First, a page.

• Mattie, I, too, have difficulty with the use of the word ‘obsession’ when referencing the actions/focus of people who have experienced life-altering abuse. I have tried to think of another term that better describes the pervasive impact abuse can have on our perceptions. I can’t think of one.

      I do think, though, as victims/targets, we must be aware of how the impact of the abuse can ‘color’ our perceptions of situations in ways harmful (or helpful) to us.

      • I thought hard about using the word obsessive, and I anticipated that someone might take issue. I considered a lot of other terms, the second choice being “consuming.” But ultimately I decided that consuming didn’t quite capture the negative outward energy of this terrible dynamic.

  6. After a few car accidents I have become more alert to other drivers. Now I do what I can to avoid them yet there are many reckless drivers each reminding us of the risks. The goal is to live in a world where we know this dysfunction exists, our eyes are wide open … and yet still experience calm, joy, life and work satisfaction.

    This is what healing, recovery, rejuvenation, adjustments is all about. Life looks different after being abused / bullied. For me a good recovery means fully living life with the new lenses.

  7. I have been bullied since I began working at a University over 2 years ago (I’m admin) and have always raised concerns which have always been dismissed. The focus has always been on me and my perception of the event / behaviour rather than the actual event/behaviour itself. I have been told to internalise my feelings otherwise I will start to effect the whole team. Everything has been laid on my shoulders with no consideration for how badly it will break me. I began informal grievance against my line manger but it has not been taken seriously enough so now I’m making it formal. Her manager keeps advising me to do that. He has already told me he doesn’t agree with me in regards to what I’ve said about her.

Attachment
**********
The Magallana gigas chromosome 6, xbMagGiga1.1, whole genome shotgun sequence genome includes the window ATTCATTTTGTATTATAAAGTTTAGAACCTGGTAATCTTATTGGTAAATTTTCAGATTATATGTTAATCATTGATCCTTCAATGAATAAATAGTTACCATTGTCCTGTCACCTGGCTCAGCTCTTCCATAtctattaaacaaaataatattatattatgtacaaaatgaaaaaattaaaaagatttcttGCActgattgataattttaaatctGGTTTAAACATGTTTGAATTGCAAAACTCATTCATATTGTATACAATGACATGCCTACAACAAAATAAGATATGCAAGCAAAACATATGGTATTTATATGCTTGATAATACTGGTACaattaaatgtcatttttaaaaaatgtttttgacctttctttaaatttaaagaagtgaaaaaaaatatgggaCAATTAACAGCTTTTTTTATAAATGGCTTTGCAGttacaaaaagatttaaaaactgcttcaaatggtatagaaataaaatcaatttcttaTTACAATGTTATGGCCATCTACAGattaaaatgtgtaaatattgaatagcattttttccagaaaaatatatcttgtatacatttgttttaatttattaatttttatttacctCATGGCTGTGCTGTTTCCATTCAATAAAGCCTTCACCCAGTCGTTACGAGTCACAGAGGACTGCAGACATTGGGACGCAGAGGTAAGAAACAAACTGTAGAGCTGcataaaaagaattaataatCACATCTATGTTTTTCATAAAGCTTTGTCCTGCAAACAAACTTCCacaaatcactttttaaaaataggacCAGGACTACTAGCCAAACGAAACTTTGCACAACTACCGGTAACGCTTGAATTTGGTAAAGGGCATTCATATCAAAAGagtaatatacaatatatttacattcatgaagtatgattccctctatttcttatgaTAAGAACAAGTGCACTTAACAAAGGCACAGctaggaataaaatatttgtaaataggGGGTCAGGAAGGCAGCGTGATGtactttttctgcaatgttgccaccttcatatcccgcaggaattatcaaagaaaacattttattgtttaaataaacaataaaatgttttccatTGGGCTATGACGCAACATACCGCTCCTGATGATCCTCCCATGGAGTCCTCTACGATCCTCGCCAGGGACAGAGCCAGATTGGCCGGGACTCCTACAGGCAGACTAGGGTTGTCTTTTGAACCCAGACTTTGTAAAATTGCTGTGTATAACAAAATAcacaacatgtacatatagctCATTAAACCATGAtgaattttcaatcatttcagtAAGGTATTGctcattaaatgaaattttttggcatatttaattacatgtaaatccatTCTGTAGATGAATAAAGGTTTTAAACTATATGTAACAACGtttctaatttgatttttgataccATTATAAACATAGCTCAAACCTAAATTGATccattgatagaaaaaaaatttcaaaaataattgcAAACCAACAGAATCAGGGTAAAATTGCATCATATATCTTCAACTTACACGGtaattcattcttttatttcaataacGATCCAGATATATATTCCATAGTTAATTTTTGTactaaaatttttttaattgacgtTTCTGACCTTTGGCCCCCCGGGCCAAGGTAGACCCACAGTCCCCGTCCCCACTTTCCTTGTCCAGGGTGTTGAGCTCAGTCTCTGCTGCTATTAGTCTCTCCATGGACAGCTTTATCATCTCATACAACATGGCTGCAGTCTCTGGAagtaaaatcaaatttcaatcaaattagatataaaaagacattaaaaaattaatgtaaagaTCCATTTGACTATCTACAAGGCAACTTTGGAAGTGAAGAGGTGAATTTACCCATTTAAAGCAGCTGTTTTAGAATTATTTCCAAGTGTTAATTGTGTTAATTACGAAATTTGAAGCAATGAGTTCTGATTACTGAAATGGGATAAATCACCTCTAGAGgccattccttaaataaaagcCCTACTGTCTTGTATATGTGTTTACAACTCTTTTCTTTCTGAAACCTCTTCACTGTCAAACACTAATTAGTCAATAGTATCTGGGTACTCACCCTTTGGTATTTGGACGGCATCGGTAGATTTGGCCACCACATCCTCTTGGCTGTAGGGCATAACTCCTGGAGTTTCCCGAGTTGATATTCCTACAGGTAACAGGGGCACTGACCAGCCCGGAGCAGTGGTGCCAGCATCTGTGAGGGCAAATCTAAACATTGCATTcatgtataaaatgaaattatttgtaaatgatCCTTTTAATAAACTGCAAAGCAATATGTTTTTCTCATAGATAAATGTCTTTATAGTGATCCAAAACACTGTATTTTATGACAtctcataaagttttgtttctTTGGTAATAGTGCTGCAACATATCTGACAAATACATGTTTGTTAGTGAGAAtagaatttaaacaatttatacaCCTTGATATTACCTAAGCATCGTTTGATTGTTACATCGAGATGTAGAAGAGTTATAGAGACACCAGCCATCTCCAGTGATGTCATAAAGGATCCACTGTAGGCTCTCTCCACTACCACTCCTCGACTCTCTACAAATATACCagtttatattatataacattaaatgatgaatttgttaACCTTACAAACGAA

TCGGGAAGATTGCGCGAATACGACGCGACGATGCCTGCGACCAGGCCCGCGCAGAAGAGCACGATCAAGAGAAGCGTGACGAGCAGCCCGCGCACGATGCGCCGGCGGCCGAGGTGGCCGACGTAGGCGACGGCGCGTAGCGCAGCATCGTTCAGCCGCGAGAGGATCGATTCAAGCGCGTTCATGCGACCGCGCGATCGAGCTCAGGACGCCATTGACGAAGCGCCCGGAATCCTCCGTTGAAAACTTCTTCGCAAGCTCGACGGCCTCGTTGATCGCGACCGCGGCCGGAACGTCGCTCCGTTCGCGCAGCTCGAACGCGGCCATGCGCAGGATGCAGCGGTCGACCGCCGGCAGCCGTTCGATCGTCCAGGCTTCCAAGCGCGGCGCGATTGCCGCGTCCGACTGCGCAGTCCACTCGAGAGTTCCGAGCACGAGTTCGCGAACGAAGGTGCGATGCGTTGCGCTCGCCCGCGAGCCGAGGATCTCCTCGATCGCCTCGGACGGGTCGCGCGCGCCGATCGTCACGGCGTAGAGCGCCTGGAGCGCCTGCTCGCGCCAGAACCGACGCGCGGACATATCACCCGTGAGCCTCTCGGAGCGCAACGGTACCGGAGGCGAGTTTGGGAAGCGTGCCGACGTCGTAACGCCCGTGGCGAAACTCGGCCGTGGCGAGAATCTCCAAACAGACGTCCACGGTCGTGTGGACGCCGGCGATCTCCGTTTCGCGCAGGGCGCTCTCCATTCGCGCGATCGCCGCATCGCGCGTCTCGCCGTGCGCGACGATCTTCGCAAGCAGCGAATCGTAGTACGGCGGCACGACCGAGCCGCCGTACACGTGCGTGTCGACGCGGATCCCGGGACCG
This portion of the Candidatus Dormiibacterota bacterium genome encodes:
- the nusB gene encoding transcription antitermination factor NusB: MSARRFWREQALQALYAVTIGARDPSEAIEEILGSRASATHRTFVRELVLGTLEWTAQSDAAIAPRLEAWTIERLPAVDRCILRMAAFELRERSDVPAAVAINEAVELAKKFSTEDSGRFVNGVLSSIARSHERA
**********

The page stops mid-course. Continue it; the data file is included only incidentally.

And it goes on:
There is so much inconsistency it makes me crazy. I can’t move forwards because no one will acknowledge anything, there’s no accountability or apology. My manager’s manger tells me if I want any of that I have to make it formal. I’m sick of ruminating on it but they think I just need to “get over it” and “move on”. A part of me is scared about what will happen when the formal grievance starts, but really I have nothing to lose since I’ve already lost myself.

    • Your situation just illustrates the point that people (who are in your situation) need a safe place to go to get reasonable advice on how to navigate the situation in which you find yourself. There are so many factors to consider when deciding to file a formal grievance. And even if you don’t file a formal grievance, successfully navigating the current waters takes insight and awareness that we often don’t come by until after the fact.

      Keep in mind that the grievance process can be ‘used’ by those who have very different agendas than yours. You said your manager’s manager told you he doesn’t agree with your perspective re: your manager. If he’s already taken a ‘side’ (so to speak), why would he encourage you to file a formal grievance? He seems to be pretty sure of the outcome already. He may want to use the process against you to prove his point that it’s you that has the problem and not his manager (whom he likely sees as a reflection of his efforts to provide quality management).

      The dynamics at play aren’t always apparent and one cannot ‘trust’ the process will be just. It may appear just, but be anything but.

      Again, I know nothing specific about your situation and my comments are only comments, but people like yourself (and most of us) who find ourselves in treacherous waters need help. Unfortunately, there aren’t very many places where the kind of help we need exists.

      Best wishes.